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I have two of these bushes -I'm not sure what they are, maybe somebody knows? It looks like they might be sun damaged. I know that there used to be a tree nearby that provided some shade, which makes me think they are getting too much sun. They have small white flowers in the spring. Also, I see them around a lot so I think they are pretty common landscape bushes.

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I agree that this is Euonomys alatus. The red color showing on the leaves is chlorosis. The red color is always underlying, but comes out when the chlorophyll loses concentration. That is what causes the red fall color.

The red on your plant might be caused by several factors, but too much sun isn't one of them. It looks like the shrub is suffering from nutrient (probably nitrogen) deprivation. Try fertilizing with a balanced fertilizer every couple weeks.

Another thing you could check is the soil pH. This often affects leaf color.

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  • What kind of fertilizer would you recommend? Fish fertilizer.. fertilizer stake.. miracle gro? – Ultravi01 Jul 22 '14 at 2:16
  • @Ultravi01 I'd recommend using a soluble fertilizer (miracle gro is fine) for now, to green it up fast, but after the leaves look healthy, you an use a slower release fertilizer, like spikes, or something organic. – J. Musser Jul 22 '14 at 2:19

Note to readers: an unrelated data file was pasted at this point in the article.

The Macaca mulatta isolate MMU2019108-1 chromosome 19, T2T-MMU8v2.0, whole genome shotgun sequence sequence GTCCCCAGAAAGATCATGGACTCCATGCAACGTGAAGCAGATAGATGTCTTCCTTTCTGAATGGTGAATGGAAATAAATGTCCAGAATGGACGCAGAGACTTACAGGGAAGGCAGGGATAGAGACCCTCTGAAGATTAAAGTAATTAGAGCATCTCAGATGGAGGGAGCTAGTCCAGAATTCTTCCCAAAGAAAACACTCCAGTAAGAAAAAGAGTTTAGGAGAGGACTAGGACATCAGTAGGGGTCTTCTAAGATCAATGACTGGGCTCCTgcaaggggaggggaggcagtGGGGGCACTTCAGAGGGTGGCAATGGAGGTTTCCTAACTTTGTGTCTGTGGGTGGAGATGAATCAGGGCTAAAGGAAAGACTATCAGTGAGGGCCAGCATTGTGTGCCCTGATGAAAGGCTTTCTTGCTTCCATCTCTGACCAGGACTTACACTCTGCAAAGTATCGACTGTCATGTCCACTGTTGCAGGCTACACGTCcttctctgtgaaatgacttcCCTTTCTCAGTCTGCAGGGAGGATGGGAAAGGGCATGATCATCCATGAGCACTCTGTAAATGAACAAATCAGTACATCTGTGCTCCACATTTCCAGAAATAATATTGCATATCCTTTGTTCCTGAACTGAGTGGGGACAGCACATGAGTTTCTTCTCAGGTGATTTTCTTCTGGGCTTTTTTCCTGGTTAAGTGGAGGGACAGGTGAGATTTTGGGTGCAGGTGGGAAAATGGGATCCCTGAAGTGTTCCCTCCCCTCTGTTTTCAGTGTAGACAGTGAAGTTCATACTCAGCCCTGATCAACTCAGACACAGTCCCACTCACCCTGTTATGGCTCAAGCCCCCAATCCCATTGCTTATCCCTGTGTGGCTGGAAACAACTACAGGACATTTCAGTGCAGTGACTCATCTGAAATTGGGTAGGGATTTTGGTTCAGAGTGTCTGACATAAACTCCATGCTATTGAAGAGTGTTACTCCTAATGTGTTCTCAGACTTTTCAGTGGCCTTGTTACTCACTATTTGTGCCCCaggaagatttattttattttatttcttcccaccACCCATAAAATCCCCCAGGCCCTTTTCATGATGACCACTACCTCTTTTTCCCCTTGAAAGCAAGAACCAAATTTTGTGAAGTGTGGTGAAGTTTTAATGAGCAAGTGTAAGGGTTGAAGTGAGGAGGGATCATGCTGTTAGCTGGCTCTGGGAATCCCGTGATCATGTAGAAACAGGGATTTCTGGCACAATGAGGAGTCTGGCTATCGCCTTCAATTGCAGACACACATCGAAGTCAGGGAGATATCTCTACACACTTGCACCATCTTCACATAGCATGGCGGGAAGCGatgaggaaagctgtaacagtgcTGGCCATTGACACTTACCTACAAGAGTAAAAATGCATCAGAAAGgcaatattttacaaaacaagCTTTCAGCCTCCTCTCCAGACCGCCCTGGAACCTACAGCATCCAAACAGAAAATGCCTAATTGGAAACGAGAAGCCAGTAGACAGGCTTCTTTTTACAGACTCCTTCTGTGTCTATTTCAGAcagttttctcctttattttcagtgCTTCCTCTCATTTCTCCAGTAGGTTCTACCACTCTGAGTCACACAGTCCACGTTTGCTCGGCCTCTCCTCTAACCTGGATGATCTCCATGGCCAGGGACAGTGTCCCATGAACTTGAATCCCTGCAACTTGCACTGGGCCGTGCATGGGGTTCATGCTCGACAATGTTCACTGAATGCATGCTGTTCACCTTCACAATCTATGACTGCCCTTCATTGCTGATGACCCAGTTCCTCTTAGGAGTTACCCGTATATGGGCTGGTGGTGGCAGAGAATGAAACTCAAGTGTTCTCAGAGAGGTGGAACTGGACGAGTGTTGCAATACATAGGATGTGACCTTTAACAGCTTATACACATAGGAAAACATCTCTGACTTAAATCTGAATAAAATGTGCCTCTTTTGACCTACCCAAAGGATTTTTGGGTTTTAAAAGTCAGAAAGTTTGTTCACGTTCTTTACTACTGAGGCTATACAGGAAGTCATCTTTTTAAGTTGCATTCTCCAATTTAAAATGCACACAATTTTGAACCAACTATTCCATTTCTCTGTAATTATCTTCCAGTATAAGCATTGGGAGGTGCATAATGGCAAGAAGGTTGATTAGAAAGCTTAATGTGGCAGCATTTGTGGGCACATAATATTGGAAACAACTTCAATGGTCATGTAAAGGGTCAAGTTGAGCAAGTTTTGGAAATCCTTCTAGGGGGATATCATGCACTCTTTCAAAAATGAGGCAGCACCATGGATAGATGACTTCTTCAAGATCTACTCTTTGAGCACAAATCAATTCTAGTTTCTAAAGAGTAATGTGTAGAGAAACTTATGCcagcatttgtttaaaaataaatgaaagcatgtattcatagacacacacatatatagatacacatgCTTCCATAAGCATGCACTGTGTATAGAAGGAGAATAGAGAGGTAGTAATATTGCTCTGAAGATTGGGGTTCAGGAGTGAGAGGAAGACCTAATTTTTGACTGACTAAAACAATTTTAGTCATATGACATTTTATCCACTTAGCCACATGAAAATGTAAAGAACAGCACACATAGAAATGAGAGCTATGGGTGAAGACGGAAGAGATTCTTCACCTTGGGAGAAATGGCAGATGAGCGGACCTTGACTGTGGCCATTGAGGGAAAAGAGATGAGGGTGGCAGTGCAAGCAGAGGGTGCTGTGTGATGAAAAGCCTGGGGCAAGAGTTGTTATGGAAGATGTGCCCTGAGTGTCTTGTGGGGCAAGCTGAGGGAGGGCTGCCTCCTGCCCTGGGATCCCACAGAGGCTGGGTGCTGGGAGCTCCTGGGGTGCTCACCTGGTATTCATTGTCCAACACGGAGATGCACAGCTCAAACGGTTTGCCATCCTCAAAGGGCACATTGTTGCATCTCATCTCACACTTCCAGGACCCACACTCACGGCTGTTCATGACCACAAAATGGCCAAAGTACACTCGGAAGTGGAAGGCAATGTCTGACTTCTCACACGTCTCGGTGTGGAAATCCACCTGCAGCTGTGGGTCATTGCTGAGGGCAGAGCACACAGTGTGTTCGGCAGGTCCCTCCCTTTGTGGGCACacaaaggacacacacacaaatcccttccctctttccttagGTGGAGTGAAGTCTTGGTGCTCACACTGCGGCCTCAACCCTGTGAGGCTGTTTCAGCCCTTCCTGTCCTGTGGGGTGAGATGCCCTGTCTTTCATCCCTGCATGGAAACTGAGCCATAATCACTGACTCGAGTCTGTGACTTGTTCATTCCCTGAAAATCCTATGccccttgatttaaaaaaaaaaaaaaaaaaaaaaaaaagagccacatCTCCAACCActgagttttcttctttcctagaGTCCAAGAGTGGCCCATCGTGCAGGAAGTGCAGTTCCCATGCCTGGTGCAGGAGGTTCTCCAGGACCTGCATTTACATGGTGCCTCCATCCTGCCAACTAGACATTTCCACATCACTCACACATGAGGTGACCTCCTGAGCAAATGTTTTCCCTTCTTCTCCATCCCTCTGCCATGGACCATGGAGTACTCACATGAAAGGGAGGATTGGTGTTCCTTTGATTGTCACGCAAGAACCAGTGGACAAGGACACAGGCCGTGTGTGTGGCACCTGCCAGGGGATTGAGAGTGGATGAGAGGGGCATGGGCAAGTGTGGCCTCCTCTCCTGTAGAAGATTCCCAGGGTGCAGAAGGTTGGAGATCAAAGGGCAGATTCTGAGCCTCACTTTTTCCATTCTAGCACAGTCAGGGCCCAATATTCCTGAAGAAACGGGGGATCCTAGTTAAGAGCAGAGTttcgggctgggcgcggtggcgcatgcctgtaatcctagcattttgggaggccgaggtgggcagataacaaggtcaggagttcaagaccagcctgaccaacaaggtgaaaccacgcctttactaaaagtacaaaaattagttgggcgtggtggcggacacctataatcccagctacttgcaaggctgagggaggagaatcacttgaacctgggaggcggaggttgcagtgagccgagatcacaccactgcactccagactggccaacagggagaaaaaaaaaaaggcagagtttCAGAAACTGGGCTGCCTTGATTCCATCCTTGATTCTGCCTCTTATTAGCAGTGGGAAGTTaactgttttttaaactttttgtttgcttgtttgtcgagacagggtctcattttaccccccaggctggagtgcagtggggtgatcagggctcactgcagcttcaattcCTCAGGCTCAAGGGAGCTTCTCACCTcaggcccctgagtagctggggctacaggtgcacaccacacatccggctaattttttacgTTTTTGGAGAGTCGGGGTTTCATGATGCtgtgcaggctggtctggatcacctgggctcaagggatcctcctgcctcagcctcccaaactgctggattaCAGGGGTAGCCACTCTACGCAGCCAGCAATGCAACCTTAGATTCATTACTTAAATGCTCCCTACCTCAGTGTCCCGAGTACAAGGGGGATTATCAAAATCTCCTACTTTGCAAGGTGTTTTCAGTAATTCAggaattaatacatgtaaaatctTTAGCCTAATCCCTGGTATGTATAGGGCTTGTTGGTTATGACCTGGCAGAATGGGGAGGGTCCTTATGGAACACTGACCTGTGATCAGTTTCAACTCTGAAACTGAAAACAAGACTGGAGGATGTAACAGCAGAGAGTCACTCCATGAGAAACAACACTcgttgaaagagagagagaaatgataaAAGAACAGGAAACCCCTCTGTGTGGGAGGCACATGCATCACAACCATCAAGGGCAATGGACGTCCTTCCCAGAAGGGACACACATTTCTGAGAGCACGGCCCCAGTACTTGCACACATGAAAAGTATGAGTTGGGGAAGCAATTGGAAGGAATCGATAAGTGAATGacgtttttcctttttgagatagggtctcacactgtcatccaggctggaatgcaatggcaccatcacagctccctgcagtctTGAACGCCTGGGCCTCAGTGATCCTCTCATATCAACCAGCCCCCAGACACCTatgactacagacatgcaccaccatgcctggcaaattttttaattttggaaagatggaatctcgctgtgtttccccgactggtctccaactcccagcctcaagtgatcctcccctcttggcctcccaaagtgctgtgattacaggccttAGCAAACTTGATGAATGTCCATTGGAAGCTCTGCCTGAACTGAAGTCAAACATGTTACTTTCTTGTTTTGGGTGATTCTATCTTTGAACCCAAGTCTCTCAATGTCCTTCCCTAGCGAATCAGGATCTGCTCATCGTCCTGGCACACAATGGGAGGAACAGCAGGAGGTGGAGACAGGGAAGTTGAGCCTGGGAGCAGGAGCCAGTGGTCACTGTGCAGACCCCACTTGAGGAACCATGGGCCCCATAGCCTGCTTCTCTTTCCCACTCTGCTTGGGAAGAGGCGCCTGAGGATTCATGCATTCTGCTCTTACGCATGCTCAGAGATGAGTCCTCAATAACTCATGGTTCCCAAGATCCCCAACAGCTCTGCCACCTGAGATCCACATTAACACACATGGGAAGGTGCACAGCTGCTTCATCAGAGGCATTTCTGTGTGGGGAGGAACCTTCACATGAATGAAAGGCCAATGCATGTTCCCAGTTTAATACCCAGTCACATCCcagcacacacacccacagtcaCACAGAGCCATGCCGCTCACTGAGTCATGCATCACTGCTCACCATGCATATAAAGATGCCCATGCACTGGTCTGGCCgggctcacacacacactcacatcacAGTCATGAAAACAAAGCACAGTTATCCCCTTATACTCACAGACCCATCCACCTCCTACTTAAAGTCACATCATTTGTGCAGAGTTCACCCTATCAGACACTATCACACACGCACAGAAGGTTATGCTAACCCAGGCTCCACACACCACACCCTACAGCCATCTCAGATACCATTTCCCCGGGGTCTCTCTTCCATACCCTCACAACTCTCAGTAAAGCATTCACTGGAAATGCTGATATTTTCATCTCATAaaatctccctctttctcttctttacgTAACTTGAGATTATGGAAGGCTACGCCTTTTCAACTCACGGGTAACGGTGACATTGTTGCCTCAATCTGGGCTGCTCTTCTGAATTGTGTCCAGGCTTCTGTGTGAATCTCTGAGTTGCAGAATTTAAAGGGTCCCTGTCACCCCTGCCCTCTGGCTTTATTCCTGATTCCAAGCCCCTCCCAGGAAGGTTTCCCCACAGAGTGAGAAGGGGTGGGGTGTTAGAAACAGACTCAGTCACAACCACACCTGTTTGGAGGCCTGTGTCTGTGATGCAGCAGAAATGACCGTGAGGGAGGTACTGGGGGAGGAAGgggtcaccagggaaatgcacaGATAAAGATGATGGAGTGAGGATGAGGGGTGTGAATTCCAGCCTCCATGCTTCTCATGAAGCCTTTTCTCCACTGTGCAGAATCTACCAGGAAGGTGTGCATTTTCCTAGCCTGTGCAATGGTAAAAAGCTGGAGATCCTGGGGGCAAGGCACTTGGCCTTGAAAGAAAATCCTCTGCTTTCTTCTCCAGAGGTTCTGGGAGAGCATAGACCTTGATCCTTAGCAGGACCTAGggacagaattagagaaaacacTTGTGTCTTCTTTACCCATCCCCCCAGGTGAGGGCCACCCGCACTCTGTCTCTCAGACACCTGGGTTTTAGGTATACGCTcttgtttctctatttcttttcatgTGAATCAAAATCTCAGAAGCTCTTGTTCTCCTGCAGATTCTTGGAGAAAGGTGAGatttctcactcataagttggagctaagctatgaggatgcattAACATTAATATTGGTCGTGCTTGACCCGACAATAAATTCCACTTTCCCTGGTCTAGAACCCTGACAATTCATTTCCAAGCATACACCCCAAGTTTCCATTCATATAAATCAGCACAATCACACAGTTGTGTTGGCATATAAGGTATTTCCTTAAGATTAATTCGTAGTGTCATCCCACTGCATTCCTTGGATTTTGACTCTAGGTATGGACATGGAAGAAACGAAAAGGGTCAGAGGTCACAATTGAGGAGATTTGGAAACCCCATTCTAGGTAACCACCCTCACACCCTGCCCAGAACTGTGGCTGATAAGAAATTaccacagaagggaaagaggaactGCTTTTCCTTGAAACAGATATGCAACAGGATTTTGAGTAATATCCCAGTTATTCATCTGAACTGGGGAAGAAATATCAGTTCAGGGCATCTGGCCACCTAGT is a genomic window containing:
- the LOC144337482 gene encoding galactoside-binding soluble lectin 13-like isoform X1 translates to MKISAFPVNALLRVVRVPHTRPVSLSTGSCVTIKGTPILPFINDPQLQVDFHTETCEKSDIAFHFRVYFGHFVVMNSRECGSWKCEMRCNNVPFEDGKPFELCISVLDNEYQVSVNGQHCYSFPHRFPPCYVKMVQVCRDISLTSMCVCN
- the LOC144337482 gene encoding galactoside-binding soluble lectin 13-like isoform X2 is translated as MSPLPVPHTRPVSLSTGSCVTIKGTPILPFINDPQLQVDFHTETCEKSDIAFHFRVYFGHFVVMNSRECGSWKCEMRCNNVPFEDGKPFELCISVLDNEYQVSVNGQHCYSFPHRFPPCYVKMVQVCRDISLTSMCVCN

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I believe these are the shrub called Burning Bush or Euonymus alatus. It might be the misnamed cultivar 'Compactus' which can still get quite large with time. The identifying keys are the paired leaves with a light sawtooth shape on the perimeter of each leaf. A more definitive identification would be the corky wings that are seen on older growth.

This shrub is native to to central and northern China, Japan, and Korea and was introduced to North America in the 1860's. If left alone it often grows into a plant up to eight feet (2.5 Meters) wide and tall. It is very popular due to it's good red colour in the fall if correctly located and bright pink or orange fruit.

It is a tough and hardy shrub, so much so, that it is considered invasive in eastern North America and sale is prohibited in a few states. Consider the black chokecherry, particularly some of the cultivars such as Aronia arbutifolia 'Brilliantissima' instead.

The red colour on the new growth could indicate a premature colour change due to stress or even cool temperatures given the odd summer we have had so far in Eastern North America.

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    +1 yup, it's a Euonymus. And it is invasive. – J. Musser Jul 22 '14 at 2:07
  • Thanks for the informative answer. What could be causing stress? I'm guessing it has something to do with either too much water or too little? – Ultravi01 Jul 22 '14 at 2:12

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